With driving winds of up to 112 km per hour and heavy rain, Tropical Storm Isaac has passed over Haiti killing 8, taking two more lives in the Dominican Republic. Storm Isaac is expected to strengthen to hurricane force by the time it hits Florida.
With many still living in tents after horrific earthquakes in 2010, Haitians are once again picking up the pieces having now been battered by winds and rain.
Government reports state that 8,000 people were evacuated from their homes, and 4,000 moved to temporary shelters.
At least eight people have been reported dead in Haiti. One of the victims was a 10-year-old girl who died when a wall fell on her, according to the country’s Civil Protection Office. Another two deaths were reported in neighboring Dominican Republic.
The impoverished shanty town of Cite Soleil, a neighborhood in the Port-au-Prince metropolitan area, was hit hard by the storm. Approximately 3.7 million people live in the area around the capital, almost half the country’s population.
As the Grise River north of Port-au-Prince overflowed from storm surge and rain, water flooded Cite Soleil, forcing residents either to flee with whatever they could carry or stay and face the worst in an urban area that virtually lacks a sewage system. Those who fled carried whatever they could above their heads in waist-deep water.
"From last night, we're in misery," Cite Soleil resident Jean-Gymar Joseph told the Associated Press. "All our children are sleeping in the mud, in the rain."
Tents in earthquake settlements were quickly blown apart like twigs by the winds, leaving residents to save whatever they could amid the storm. Rachel Brumbaugh, operation manager for the US nonprofit group World Vision, said about 300 homes in Cite Soleil lost their roofs or were flooded up to one-meter deep.
The storm picked up fresh momentum as it moved through the warm waters of the Florida Straits on Sunday morning. Forecasters have warned it could potentially turn into a Category 2 hurricane by Monday as it moves over the Florida Keys and makes its way to the northern Gulf Coast. The states of Louisiana, Mississippi, Alabama and Florida have declared a state of emergency.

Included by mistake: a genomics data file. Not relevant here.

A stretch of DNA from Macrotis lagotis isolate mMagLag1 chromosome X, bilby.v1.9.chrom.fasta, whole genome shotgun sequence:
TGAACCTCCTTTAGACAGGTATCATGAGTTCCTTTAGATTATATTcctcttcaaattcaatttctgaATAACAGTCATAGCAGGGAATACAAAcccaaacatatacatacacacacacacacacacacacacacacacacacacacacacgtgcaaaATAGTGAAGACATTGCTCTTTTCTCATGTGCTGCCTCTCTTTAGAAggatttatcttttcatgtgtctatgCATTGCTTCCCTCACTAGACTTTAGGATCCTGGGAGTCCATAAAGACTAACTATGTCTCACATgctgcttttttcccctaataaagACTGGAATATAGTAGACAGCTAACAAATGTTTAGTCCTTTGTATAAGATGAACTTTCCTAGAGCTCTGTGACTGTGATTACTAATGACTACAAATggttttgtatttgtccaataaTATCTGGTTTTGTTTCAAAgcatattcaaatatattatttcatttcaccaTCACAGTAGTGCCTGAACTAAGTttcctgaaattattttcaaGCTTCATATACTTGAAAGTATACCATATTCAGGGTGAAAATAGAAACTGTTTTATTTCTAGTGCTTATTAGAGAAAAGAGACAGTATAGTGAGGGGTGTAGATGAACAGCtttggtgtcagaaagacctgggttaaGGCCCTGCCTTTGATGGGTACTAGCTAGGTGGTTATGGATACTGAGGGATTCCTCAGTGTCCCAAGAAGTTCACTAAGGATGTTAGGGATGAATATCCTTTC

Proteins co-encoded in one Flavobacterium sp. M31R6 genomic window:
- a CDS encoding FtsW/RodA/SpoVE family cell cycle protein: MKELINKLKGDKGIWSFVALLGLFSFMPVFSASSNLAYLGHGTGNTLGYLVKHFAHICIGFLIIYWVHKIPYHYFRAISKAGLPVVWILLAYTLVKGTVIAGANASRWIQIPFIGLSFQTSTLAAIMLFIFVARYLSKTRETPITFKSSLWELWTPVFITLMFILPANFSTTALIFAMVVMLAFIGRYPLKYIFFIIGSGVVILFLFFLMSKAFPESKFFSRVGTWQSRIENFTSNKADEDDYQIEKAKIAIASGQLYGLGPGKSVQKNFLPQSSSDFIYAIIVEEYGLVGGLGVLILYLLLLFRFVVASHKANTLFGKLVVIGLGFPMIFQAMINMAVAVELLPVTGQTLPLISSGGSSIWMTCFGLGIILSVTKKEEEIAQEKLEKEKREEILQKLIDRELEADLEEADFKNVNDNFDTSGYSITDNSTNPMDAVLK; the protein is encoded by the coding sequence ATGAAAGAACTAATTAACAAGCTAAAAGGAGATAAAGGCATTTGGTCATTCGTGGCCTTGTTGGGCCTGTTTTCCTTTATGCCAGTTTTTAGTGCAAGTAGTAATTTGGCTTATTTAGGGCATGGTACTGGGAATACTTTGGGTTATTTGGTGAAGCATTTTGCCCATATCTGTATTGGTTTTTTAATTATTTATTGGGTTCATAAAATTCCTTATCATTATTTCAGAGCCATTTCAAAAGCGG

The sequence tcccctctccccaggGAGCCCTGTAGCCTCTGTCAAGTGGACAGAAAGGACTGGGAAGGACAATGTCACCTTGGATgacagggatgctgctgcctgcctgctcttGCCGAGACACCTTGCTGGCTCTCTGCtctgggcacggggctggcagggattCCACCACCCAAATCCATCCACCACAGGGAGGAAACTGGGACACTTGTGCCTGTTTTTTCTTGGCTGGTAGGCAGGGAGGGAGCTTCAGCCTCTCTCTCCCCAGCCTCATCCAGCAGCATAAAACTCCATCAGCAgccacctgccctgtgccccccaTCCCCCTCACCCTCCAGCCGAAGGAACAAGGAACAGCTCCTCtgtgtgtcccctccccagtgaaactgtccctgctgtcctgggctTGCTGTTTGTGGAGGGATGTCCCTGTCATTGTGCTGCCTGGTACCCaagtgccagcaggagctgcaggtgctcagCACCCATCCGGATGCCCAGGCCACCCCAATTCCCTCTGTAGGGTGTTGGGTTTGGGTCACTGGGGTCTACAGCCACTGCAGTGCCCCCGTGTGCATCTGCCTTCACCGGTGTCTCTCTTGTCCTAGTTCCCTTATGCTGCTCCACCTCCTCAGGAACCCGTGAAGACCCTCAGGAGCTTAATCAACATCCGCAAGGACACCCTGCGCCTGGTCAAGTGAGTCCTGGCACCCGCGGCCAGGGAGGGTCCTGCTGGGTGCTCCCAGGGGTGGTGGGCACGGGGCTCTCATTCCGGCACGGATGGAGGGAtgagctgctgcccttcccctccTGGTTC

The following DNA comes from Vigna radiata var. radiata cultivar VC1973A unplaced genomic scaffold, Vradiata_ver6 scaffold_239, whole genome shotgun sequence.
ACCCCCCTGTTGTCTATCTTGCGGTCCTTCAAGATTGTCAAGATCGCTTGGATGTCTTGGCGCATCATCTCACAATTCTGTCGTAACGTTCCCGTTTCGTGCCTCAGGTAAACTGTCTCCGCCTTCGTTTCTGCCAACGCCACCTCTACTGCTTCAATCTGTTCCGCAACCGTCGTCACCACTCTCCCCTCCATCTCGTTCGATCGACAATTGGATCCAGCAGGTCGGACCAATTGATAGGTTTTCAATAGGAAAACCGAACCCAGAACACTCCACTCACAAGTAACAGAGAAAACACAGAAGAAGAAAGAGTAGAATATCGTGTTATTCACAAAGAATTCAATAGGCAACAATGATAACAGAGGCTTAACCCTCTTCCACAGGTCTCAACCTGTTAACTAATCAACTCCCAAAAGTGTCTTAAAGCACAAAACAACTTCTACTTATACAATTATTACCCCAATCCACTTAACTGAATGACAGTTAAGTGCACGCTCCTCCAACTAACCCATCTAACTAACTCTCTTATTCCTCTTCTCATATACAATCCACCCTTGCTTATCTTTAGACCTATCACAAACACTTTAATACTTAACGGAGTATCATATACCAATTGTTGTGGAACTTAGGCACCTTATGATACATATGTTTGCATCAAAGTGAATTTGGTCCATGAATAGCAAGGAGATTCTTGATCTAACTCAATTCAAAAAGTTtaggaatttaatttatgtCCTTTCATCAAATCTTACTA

The projected track and timing of Isaac is reminiscent of Hurricane Katrina, which devastated New Orleans and the Gulf Coast in 2005, killing 1,800 people.
In the Dominican Republic, several areas were also flooded or without power, as Isaac took down power lines in its path. Parts of the capital Santo Domingo were left without power before the storm passed on to Cuba.
Thousands were evacuated from Cuba’s coastal risk areas, as the storm surge overran the sea wall near the Eastern Cuban city of Baracoa, resulting in ankle-deep flooding. No major damage was immediately reported, but Cuba remains on alert at the prospect of heavy rain in Isaac’s wake.
After spending several hours over eastern Cuba, hugging the coastline at 27kph with winds up to 97kph, the storm moved northwest into the Gulf of Mexico, where it is expected to pick up strength before it hits the US coast.
It is expected that Isaac will make landfall in the US on Tuesday, with forecasters generally predicting the storm will develop into a hurricane-strength pattern with possible sustained winds of up to 160 kilometers per hour. However, it is not known precisely where it will make landfall. Possible trajectories for the weather pattern predict it will hit somewhere from the Florida panhandle to New Orleans.
Florida Governor Rick Scott declared a state of emergency on Saturday to make sure local authorities would be ready to deal with any flooding that Isaac may bring. Also thrown into disarray are the plans for the Republican National Convention, set to convene in Tampa. The city is set to be directly affected by the storm.
The convention will open on Monday, but then recess to later Tuesday, presumably after the worst of the weather passes.
A hurricane warning is in effect for the Florida Keys and the Dry Tortugas.